cout << "ispunct : " << ispunct(charCode) << "\n";
    cout << "isspace : " << isspace(charCode) << "\n";
    cout << "isupper : " << isupper(charCode) << "\n";
    cout << "isxdigit : " << isxdigit(charCode) << "\n";
    if (!isprint(charCode)) cout << "The character cannot be printed.";
    else if (isspace(charCode)) cout << "The character is a space.";
    else (cout << "The character is: \"" << (char)charCode) << "\"";
    cout << "\nPress ENTER to continue.";
    getline( cin, s );
  }
}


The output from example program 7

The output from example program 7

The short program below illustrates the use of the toupper() and tolower() functions. Note that these functions only convert a character to upper or lower case if the character is not already of the required case.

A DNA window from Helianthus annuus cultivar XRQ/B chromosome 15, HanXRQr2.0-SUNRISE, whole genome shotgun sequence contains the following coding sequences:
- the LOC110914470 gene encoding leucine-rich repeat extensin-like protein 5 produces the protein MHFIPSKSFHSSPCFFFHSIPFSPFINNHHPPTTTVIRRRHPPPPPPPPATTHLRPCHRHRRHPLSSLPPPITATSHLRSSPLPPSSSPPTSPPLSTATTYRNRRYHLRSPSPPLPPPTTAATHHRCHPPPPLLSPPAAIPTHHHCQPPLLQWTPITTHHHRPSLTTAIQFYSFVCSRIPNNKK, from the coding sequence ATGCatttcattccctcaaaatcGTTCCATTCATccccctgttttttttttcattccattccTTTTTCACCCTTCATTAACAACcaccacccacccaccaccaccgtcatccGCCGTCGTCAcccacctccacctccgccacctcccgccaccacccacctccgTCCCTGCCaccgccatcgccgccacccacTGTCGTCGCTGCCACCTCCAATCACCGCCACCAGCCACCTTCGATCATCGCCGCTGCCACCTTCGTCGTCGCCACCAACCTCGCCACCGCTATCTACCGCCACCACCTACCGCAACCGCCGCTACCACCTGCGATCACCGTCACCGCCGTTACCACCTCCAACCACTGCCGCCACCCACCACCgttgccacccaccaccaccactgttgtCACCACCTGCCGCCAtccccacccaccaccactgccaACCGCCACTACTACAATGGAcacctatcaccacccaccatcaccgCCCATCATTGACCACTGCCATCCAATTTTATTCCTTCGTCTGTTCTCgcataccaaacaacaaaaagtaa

// Example Program 8

#include <ctype.h>
#include <string.h>
#include <iostream>
using namespace std;

int main()
{
  string s;
  char c;
  while (1)
  {
    cout << "\n\nEnter an alphanumeric character (or 0 to exit): ";
    cin >> c;
    getline( cin, s );
    if (c == '0') return 0;
    else
    {
      cout << "\n\nThe value entered was: " << c << "\n\n";
      if(!isalnum(c)) cout << "This value is not alphanumeric.\n\n";
      else
      {
        cout << "The UC version is: " << (char)toupper(c) << "\n\n";
        cout << "The LC version is: " << (char)tolower(c) << "\n\n";
      }
    }
    cout << "\n\nPress ENTER to continue.";
    getline( cin, s );
  }
}


The output from example program 8

The output from example program 8